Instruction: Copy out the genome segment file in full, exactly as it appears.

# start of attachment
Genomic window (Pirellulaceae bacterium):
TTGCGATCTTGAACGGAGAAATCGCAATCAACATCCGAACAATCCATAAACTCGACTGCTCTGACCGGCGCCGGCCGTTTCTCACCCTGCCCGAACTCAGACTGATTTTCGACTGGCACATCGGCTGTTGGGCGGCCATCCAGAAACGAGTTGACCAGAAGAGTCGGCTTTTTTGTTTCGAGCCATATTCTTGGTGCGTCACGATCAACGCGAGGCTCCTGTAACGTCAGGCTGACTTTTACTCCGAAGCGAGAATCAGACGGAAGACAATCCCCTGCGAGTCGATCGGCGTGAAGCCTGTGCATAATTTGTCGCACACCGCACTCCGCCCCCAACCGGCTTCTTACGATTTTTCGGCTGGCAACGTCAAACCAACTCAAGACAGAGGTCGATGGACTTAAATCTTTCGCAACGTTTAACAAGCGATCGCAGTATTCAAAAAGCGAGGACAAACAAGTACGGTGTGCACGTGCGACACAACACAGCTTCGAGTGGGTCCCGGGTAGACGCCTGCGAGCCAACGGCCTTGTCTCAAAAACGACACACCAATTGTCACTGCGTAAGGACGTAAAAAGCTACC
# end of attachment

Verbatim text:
Genomic window (Pirellulaceae bacterium):
TTGCGATCTTGAACGGAGAAATCGCAATCAACATCCGAACAATCCATAAACTCGACTGCTCTGACCGGCGCCGGCCGTTTCTCACCCTGCCCGAACTCAGACTGATTTTCGACTGGCACATCGGCTGTTGGGCGGCCATCCAGAAACGAGTTGACCAGAAGAGTCGGCTTTTTTGTTTCGAGCCATATTCTTGGTGCGTCACGATCAACGCGAGGCTCCTGTAACGTCAGGCTGACTTTTACTCCGAAGCGAGAATCAGACGGAAGACAATCCCCTGCGAGTCGATCGGCGTGAAGCCTGTGCATAATTTGTCGCACACCGCACTCCGCCCCCAACCGGCTTCTTACGATTTTTCGGCTGGCAACGTCAAACCAACTCAAGACAGAGGTCGATGGACTTAAATCTTTCGCAACGTTTAACAAGCGATCGCAGTATTCAAAAAGCGAGGACAAACAAGTACGGTGTGCACGTGCGACACAACACAGCTTCGAGTGGGTCCCGGGTAGACGCCTGCGAGCCAACGGCCTTGTCTCAAAAACGACACACCAATTGTCACTGCGTAAGGACGTAAAAAGCTACC